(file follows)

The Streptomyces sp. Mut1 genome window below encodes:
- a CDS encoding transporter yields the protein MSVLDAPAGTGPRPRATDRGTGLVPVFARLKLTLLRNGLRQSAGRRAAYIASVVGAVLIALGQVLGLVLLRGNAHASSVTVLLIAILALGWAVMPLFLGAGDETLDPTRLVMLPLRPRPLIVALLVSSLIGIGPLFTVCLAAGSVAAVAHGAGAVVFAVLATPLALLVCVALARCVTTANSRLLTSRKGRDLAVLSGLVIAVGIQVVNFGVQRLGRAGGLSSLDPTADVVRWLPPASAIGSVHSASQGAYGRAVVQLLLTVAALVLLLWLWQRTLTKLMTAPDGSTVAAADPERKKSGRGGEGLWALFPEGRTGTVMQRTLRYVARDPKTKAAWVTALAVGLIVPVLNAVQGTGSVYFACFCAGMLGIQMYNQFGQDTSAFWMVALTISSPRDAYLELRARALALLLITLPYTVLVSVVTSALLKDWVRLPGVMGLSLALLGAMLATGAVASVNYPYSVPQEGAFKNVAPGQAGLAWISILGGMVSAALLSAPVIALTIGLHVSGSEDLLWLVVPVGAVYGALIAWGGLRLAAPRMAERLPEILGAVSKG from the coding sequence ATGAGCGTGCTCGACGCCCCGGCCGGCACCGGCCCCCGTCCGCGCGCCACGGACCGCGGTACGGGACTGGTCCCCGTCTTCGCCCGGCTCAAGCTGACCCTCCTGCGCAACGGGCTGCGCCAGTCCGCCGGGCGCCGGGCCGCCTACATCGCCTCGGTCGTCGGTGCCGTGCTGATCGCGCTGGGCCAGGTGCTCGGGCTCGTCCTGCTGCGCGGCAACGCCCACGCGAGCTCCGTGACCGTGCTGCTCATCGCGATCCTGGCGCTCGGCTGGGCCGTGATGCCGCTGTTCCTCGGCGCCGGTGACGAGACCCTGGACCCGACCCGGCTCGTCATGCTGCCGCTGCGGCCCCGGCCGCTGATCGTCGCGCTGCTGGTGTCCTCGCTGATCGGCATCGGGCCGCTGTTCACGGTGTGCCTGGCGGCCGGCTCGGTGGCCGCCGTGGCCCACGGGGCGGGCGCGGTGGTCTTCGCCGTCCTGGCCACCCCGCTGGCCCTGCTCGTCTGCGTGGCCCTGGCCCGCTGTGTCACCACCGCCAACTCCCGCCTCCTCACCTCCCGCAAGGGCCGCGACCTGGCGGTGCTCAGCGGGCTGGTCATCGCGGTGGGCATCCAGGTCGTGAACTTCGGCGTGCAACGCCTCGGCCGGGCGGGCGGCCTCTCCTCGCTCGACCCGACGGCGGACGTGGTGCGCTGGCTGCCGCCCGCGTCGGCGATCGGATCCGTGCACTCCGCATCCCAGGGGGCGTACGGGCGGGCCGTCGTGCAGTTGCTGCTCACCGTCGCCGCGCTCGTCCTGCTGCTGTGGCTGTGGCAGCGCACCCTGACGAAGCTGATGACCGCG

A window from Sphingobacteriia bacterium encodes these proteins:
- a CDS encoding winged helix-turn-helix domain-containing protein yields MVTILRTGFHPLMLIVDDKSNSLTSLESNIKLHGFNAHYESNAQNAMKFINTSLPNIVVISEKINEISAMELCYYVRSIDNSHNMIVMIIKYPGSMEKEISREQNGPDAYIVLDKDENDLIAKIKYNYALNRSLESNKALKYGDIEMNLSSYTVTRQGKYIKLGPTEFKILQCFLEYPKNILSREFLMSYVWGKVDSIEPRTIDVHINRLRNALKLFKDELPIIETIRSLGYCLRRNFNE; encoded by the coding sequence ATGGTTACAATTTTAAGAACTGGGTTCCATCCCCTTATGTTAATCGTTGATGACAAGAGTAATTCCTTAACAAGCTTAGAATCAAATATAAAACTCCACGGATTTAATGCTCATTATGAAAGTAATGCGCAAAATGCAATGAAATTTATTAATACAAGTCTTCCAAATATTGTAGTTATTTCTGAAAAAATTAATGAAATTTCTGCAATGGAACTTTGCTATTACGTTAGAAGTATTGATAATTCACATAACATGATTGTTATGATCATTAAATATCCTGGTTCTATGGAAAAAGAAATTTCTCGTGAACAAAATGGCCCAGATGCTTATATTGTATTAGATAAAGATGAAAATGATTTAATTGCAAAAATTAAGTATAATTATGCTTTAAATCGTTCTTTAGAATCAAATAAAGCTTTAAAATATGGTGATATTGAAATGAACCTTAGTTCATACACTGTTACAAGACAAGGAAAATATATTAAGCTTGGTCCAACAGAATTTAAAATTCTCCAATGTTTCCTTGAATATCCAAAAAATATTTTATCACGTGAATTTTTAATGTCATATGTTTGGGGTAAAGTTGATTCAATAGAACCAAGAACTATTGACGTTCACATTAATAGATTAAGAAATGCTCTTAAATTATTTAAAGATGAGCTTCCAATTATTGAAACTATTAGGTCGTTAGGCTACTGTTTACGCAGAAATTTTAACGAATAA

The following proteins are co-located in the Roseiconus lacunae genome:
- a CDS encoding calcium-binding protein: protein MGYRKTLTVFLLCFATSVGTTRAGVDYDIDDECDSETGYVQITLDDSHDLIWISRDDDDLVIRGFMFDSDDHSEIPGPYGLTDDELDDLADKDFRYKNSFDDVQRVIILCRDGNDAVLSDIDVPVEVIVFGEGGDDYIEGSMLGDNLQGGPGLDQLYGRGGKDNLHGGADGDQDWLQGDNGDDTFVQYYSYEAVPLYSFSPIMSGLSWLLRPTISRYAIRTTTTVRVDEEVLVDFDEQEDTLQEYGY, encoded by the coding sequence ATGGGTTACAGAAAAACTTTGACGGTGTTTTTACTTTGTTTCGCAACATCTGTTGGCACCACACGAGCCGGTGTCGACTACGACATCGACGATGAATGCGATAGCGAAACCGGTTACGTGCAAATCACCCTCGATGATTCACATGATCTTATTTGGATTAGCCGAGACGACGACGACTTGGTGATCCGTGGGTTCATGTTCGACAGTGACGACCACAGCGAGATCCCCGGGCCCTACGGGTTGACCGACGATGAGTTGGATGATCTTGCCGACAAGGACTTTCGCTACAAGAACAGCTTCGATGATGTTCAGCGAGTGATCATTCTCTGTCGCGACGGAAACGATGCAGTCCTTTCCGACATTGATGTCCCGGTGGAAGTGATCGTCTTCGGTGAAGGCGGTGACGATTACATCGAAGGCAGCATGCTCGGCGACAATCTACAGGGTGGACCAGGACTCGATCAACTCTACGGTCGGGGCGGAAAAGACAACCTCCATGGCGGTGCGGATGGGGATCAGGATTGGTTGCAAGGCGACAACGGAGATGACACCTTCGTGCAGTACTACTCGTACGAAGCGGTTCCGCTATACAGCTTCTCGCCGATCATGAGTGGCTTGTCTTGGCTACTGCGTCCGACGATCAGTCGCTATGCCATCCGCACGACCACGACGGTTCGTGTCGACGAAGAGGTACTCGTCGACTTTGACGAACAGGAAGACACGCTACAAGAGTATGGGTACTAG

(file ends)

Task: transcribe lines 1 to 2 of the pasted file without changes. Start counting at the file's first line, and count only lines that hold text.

The Streptomyces sp. Mut1 genome window below encodes:
- a CDS encoding transporter yields the protein MSVLDAPAGTGPRPRATDRGTGLVPVFARLKLTLLRNGLRQSAGRRAAYIASVVGAVLIALGQVLGLVLLRGNAHASSVTVLLIAILALGWAVMPLFLGAGDETLDPTRLVMLPLRPRPLIVALLVSSLIGIGPLFTVCLAAGSVAAVAHGAGAVVFAVLATPLALLVCVALARCVTTANSRLLTSRKGRDLAVLSGLVIAVGIQVVNFGVQRLGRAGGLSSLDPTADVVRWLPPASAIGSVHSASQGAYGRAVVQLLLTVAALVLLLWLWQRTLTKLMTAPDGSTVAAADPERKKSGRGGEGLWALFPEGRTGTVMQRTLRYVARDPKTKAAWVTALAVGLIVPVLNAVQGTGSVYFACFCAGMLGIQMYNQFGQDTSAFWMVALTISSPRDAYLELRARALALLLITLPYTVLVSVVTSALLKDWVRLPGVMGLSLALLGAMLATGAVASVNYPYSVPQEGAFKNVAPGQAGLAWISILGGMVSAALLSAPVIALTIGLHVSGSEDLLWLVVPVGAVYGALIAWGGLRLAAPRMAERLPEILGAVSKG from the coding sequence ATGAGCGTGCTCGACGCCCCGGCCGGCACCGGCCCCCGTCCGCGCGCCACGGACCGCGGTACGGGACTGGTCCCCGTCTTCGCCCGGCTCAAGCTGACCCTCCTGCGCAACGGGCTGCGCCAGTCCGCCGGGCGCCGGGCCGCCTACATCGCCTCGGTCGTCGGTGCCGTGCTGATCGCGCTGGGCCAGGTGCTCGGGCTCGTCCTGCTGCGCGGCAACGCCCACGCGAGCTCCGTGACCGTGCTGCTCATCGCGATCCTGGCGCTCGGCTGGGCCGTGATGCCGCTGTTCCTCGGCGCCGGTGACGAGACCCTGGACCCGACCCGGCTCGTCATGCTGCCGCTGCGGCCCCGGCCGCTGATCGTCGCGCTGCTGGTGTCCTCGCTGATCGGCATCGGGCCGCTGTTCACGGTGTGCCTGGCGGCCGGCTCGGTGGCCGCCGTGGCCCACGGGGCGGGCGCGGTGGTCTTCGCCGTCCTGGCCACCCCGCTGGCCCTGCTCGTCTGCGTGGCCCTGGCCCGCTGTGTCACCACCGCCAACTCCCGCCTCCTCACCTCCCGCAAGGGCCGCGACCTGGCGGTGCTCAGCGGGCTGGTCATCGCGGTGGGCATCCAGGTCGTGAACTTCGGCGTGCAACGCCTCGGCCGGGCGGGCGGCCTCTCCTCGCTCGACCCGACGGCGGACGTGGTGCGCTGGCTGCCGCCCGCGTCGGCGATCGGATCCGTGCACTCCGCATCCCAGGGGGCGTACGGGCGGGCCGTCGTGCAGTTGCTGCTCACCGTCGCCGCGCTCGTCCTGCTGCTGTGGCTGTGGCAGCGCACCCTGACGAAGCTGATGACCGCG